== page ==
Friday, August 05, 2011

the value of manual training

This is from Dr. Calvin Woodward, 1883:
"My own conclusion, based upon the observation of the influence of manual education for at least eight years, is that not only does our workshop not detract from the interest boys take in books, but it stimulates and increases it, directly or indirectly. In mathematics, physics, mechanics, and chemistry, the help is direct and positive. Note for instance, the mental arithmetic involved in the execution of a pattern from a working drawing. No one can learn from a book the true force of technical terms or definitions nor the properties of materials. The obscurities of the textbooks (often doubly obscure from the lack of proper training on the part of the author) vanish before the steady gaze of a boy whose hands and eyes have assisted in the building of mental images."
As one might guess, Dr. Woodward's ideas about manual training were challenged by others more conservative in their educational approach. As described by Charles A. Bennett, "Every address he made was watched by the opposition for unsound theories and overstatements of facts. Those who were open-minded and accepted his invitation to visit the school and see for themselves, were pleased with what they saw, while others picked at his every phrase that did not accord with their own theory or practice." One nit-picker claimed "whatever energy or strength was absorbed in manual training exercises with tools was just so much energy withdrawn from mental training." Another claimed, "There is no information stored up in the plow, hoe handle, steam engine, but there is information stored up in books." To which I would respond, that there is real information stored in every aspect of physical and cultural reality, if our hands and eyes are properly and scientifically attuned toward discovery and exploration. If the purpose of education is to create mindless drones, we've created the perfect system for it.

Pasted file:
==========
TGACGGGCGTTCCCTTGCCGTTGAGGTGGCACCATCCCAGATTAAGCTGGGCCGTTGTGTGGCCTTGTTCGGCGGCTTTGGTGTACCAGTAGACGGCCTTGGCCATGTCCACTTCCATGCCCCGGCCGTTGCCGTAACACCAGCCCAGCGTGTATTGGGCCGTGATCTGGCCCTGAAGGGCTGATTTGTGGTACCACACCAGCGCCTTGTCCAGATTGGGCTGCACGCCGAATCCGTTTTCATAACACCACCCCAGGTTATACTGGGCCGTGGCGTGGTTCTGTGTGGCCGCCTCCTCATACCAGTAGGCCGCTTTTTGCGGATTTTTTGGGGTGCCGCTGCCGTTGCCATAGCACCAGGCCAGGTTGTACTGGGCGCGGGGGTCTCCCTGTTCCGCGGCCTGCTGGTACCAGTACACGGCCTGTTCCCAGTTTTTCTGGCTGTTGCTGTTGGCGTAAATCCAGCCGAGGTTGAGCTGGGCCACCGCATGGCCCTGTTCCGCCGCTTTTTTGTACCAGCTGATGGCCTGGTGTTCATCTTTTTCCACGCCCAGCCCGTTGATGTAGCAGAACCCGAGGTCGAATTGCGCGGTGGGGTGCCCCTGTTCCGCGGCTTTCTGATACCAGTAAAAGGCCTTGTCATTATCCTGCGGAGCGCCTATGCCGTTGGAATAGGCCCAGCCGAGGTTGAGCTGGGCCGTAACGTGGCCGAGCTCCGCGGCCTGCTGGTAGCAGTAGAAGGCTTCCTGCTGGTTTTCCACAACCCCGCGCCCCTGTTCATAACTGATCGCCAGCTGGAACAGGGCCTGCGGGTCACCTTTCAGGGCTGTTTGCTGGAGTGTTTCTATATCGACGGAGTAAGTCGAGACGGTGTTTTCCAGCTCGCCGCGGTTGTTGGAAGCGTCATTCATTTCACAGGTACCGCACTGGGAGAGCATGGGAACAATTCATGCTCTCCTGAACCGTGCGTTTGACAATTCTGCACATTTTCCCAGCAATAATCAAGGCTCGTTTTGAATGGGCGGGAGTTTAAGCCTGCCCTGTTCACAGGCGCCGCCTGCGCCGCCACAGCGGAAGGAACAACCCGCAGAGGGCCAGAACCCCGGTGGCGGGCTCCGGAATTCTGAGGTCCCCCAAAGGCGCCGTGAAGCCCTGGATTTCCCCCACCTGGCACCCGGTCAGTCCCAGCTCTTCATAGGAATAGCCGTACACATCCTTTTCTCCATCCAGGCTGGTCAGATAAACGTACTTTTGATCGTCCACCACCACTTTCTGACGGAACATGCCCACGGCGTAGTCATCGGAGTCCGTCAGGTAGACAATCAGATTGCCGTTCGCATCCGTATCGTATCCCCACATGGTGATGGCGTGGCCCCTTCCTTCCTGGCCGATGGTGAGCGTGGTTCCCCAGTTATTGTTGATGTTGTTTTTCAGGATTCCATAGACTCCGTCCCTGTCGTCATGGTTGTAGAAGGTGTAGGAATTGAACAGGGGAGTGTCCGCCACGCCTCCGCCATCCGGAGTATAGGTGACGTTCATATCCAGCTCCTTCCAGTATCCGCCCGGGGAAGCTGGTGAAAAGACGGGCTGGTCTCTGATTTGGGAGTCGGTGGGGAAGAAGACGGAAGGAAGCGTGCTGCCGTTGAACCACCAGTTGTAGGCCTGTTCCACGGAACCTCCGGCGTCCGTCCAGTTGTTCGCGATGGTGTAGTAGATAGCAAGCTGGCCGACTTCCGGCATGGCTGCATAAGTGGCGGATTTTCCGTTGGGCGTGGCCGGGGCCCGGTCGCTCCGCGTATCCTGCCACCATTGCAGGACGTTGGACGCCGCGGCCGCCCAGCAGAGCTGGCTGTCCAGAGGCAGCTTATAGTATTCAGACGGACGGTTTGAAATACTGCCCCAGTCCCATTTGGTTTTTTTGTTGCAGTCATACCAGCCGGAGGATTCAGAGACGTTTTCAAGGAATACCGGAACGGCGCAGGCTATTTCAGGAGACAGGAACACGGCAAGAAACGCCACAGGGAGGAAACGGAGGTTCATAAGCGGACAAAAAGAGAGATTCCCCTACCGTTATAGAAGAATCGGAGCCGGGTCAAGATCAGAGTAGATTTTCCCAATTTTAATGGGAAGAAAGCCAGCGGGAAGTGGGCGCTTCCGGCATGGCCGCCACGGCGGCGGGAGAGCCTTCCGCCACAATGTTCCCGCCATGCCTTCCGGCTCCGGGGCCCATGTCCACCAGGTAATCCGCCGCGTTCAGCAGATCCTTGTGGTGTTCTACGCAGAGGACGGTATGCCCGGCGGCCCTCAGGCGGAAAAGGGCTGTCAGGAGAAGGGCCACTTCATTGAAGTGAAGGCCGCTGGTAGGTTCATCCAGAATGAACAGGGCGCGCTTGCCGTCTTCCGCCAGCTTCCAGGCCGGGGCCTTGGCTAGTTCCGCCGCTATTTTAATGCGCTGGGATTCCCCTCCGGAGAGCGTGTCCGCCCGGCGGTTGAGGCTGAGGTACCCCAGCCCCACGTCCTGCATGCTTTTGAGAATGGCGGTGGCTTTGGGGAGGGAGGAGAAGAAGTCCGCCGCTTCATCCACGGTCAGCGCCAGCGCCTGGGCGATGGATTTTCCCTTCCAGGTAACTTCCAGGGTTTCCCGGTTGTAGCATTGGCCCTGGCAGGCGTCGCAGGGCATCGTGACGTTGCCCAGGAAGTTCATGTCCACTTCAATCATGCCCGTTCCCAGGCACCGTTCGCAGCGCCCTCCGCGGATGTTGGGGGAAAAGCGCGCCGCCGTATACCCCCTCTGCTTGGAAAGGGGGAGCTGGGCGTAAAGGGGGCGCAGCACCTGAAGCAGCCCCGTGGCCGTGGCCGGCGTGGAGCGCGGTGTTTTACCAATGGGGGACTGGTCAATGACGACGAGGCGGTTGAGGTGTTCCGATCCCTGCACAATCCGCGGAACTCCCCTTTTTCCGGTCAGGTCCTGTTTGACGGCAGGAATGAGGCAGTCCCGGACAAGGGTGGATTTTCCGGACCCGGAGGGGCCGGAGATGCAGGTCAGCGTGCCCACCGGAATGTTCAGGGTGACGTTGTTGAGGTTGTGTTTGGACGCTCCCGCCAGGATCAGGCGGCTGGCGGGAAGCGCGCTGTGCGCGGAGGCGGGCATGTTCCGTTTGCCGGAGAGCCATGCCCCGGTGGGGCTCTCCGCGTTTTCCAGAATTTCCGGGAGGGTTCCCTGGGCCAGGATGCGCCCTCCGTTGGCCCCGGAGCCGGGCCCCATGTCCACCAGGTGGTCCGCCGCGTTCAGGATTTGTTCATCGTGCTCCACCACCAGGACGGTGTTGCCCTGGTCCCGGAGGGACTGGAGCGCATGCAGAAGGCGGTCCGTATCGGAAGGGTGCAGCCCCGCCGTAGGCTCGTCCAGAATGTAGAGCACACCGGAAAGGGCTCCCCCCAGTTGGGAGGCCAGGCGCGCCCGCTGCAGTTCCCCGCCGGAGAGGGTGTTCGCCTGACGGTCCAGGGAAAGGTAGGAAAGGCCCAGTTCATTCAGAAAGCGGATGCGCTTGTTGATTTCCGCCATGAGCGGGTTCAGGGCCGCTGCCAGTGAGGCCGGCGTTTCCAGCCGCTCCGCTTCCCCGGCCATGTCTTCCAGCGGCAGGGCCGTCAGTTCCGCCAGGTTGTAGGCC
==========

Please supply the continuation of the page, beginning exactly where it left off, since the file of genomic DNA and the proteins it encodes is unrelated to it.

And so, at some point one can expect opposition to the idea of the Wisdom of the Hands to arise from ignorance and inexperience which grows in direct proportion to our neglect of our hands and our failure to accept lessons from our own personal experience as valid. The counterbalance to reshape human intelligence is at the ends of our arms as hands and fingers are set free to engage in direct learning. Watch, touch and learn.

Today I am gathering my thoughts, box examples, and tools for my trip to Marc Adams School of Woodworking.

Make, fix and create...

1 comment:

Anonymous said...

To pretend that only the mind matters seems so foolish.

Mario